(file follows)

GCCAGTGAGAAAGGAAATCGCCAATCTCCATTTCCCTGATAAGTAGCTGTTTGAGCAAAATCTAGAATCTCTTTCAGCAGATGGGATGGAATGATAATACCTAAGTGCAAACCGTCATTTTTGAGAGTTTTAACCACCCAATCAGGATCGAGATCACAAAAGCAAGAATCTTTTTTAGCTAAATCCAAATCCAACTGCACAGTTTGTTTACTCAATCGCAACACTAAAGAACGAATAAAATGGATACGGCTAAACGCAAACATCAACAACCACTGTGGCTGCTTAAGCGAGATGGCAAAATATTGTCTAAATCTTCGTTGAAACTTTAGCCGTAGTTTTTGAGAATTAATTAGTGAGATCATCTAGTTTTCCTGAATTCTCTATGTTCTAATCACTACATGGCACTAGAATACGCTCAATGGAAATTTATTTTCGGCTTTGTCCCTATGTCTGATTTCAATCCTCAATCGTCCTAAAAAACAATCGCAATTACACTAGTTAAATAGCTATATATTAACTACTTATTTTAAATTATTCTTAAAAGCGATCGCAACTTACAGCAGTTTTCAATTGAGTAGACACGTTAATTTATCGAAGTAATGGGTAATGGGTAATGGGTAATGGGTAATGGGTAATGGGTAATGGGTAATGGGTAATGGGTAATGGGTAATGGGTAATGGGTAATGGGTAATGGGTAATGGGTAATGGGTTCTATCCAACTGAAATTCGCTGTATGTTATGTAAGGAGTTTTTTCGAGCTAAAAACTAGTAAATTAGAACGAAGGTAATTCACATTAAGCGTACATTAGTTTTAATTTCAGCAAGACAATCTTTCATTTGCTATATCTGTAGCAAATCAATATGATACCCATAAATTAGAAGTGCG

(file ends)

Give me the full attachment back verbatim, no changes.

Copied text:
GCCAGTGAGAAAGGAAATCGCCAATCTCCATTTCCCTGATAAGTAGCTGTTTGAGCAAAATCTAGAATCTCTTTCAGCAGATGGGATGGAATGATAATACCTAAGTGCAAACCGTCATTTTTGAGAGTTTTAACCACCCAATCAGGATCGAGATCACAAAAGCAAGAATCTTTTTTAGCTAAATCCAAATCCAACTGCACAGTTTGTTTACTCAATCGCAACACTAAAGAACGAATAAAATGGATACGGCTAAACGCAAACATCAACAACCACTGTGGCTGCTTAAGCGAGATGGCAAAATATTGTCTAAATCTTCGTTGAAACTTTAGCCGTAGTTTTTGAGAATTAATTAGTGAGATCATCTAGTTTTCCTGAATTCTCTATGTTCTAATCACTACATGGCACTAGAATACGCTCAATGGAAATTTATTTTCGGCTTTGTCCCTATGTCTGATTTCAATCCTCAATCGTCCTAAAAAACAATCGCAATTACACTAGTTAAATAGCTATATATTAACTACTTATTTTAAATTATTCTTAAAAGCGATCGCAACTTACAGCAGTTTTCAATTGAGTAGACACGTTAATTTATCGAAGTAATGGGTAATGGGTAATGGGTAATGGGTAATGGGTAATGGGTAATGGGTAATGGGTAATGGGTAATGGGTAATGGGTAATGGGTAATGGGTAATGGGTAATGGGTAATGGGTTCTATCCAACTGAAATTCGCTGTATGTTATGTAAGGAGTTTTTTCGAGCTAAAAACTAGTAAATTAGAACGAAGGTAATTCACATTAAGCGTACATTAGTTTTAATTTCAGCAAGACAATCTTTCATTTGCTATATCTGTAGCAAATCAATATGATACCCATAAATTAGAAGTGCG